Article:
Use of Death Certificates to Identify Tuberculosis-Related Deaths in Washington State

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Abstract

Context:

Death certificates are routinely used to estimate tuberculosis (TB) mortality rates. The validity of International Classification of Diseases, Tenth Revision (ICD-10) codes and text cause of death data for this purpose is uncertain.

Objective:

To evaluate the accuracy of ICD-10 coded and text cause of death data in identifying TB-related deaths in Washington State.

Design:

Cross-sectional descriptive study comparing TB-related deaths detected through Washington State death certificates to TB-related deaths identified in the Washington State TB registry during 2009-2010.

Main Outcome Measure(s):

Sensitivity and positive predictive value of ICD-10 coded and text cause of death definitions in identifying TB-related deaths compared to the TB registry.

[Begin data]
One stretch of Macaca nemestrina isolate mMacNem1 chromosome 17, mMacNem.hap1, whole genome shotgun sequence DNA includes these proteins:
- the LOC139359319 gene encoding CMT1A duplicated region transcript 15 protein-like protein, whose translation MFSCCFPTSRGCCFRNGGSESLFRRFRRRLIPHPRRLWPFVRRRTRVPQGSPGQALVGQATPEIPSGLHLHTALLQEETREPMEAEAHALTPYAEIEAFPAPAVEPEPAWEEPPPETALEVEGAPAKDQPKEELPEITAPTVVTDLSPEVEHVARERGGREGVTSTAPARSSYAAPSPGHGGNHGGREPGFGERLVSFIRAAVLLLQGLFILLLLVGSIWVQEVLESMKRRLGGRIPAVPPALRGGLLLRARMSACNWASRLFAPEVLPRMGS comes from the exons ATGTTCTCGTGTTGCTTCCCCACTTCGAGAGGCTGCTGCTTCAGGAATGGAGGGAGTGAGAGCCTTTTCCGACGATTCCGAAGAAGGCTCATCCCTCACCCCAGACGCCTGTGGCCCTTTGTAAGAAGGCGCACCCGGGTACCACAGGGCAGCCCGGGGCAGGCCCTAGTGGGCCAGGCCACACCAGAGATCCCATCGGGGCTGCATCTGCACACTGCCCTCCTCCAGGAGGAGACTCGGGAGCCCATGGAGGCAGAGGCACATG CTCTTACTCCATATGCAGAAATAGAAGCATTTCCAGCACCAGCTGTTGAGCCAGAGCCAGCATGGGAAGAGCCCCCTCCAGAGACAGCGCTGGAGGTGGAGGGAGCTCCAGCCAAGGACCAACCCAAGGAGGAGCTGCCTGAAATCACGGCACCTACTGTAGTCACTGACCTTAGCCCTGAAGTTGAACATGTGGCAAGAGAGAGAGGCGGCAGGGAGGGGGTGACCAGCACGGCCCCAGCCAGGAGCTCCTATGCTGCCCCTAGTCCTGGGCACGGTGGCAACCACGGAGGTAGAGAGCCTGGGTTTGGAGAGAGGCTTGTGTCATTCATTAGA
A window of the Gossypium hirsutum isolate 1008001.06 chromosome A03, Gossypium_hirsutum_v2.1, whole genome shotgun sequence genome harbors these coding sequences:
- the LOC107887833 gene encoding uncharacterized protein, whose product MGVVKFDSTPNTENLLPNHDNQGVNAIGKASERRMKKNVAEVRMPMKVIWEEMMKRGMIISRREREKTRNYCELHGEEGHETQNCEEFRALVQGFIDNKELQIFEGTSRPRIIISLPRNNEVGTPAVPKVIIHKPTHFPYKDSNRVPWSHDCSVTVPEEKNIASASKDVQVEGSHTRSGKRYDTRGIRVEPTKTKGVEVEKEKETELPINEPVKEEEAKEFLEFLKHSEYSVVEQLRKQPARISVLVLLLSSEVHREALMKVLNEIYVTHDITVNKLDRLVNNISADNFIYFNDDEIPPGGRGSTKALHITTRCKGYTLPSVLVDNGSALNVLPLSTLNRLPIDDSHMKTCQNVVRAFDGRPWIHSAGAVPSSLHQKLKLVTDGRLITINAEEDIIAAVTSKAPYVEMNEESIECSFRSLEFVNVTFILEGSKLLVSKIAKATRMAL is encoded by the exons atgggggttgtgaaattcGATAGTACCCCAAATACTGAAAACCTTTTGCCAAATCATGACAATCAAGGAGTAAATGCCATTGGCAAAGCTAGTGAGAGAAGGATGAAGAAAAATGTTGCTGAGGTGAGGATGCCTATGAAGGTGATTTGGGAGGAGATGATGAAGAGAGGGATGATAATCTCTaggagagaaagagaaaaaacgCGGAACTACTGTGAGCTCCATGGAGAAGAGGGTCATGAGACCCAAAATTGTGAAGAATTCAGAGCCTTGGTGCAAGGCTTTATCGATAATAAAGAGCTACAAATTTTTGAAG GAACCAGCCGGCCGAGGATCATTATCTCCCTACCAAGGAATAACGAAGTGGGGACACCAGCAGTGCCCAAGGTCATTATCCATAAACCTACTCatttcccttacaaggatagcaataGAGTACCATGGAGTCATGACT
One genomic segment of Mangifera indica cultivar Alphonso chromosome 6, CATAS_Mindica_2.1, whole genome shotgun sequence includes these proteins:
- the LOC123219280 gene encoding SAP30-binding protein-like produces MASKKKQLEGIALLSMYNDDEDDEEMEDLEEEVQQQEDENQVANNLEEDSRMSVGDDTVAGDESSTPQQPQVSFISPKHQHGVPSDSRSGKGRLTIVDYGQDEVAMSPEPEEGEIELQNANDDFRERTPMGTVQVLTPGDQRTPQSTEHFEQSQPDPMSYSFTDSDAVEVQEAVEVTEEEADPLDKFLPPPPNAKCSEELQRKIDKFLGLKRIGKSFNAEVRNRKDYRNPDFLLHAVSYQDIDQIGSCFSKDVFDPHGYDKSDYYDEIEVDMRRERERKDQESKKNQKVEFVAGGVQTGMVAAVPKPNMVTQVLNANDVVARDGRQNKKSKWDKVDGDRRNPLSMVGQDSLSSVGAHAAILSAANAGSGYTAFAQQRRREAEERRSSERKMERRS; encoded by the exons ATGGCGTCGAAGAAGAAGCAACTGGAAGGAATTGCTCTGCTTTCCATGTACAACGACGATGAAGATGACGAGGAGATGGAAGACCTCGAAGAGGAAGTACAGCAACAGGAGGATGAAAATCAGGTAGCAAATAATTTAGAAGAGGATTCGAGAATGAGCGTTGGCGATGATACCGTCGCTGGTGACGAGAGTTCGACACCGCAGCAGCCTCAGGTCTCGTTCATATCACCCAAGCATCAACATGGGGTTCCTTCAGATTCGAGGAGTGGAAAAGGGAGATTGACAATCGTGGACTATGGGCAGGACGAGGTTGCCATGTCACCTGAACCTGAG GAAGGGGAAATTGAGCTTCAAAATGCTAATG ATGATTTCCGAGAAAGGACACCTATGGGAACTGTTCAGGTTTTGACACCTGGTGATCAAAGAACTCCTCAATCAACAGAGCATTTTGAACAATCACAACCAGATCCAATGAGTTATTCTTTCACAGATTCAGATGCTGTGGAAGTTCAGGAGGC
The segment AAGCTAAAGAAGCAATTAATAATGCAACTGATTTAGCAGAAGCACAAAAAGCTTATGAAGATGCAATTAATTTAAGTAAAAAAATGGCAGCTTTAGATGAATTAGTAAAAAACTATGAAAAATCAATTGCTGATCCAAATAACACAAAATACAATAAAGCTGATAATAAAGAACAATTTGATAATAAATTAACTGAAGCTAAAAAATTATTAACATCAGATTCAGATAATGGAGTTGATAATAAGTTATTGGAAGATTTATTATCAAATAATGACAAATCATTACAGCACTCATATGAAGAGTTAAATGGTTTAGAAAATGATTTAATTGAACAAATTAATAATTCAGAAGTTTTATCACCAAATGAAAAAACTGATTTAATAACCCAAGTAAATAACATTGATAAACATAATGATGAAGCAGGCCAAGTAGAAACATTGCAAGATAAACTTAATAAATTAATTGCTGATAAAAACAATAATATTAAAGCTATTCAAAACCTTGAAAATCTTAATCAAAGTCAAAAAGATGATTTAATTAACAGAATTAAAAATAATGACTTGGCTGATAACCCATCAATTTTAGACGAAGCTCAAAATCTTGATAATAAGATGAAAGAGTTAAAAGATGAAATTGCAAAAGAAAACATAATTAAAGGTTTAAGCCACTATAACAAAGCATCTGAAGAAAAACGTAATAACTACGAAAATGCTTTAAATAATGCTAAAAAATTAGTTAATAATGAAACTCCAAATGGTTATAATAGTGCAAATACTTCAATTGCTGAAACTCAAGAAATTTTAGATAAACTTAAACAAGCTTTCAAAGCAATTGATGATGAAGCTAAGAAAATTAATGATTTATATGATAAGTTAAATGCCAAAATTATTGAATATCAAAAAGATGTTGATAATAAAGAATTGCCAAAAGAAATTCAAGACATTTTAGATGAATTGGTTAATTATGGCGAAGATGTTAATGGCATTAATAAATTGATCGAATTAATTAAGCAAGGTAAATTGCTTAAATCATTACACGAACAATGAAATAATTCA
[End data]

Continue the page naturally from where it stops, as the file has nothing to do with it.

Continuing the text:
Results:

All methods for identifying TB-related deaths using death certificate data overestimated the number of TB-related deaths compared to the tuberculosis registry. The positive predictive value ranged from 22% for a TB ICD-10 code as an underlying or multiple cause of death to 56% for TB listed in the direct cause of death text field. Seventeen (33%) of 51 subjects assigned with a TB ICD-10 code as an underlying or multiple cause of death had no evidence of TB on the death certificate and were not present in the TB registry.

Conclusions:

Death certificates were not highly predictive of TB-related deaths. Use of the direct cause of death text field was the most accurate method to identify a TB-related death when using death certificates. Specific ICD-10 coding algorithms may misclassify subjects as having died from TB.

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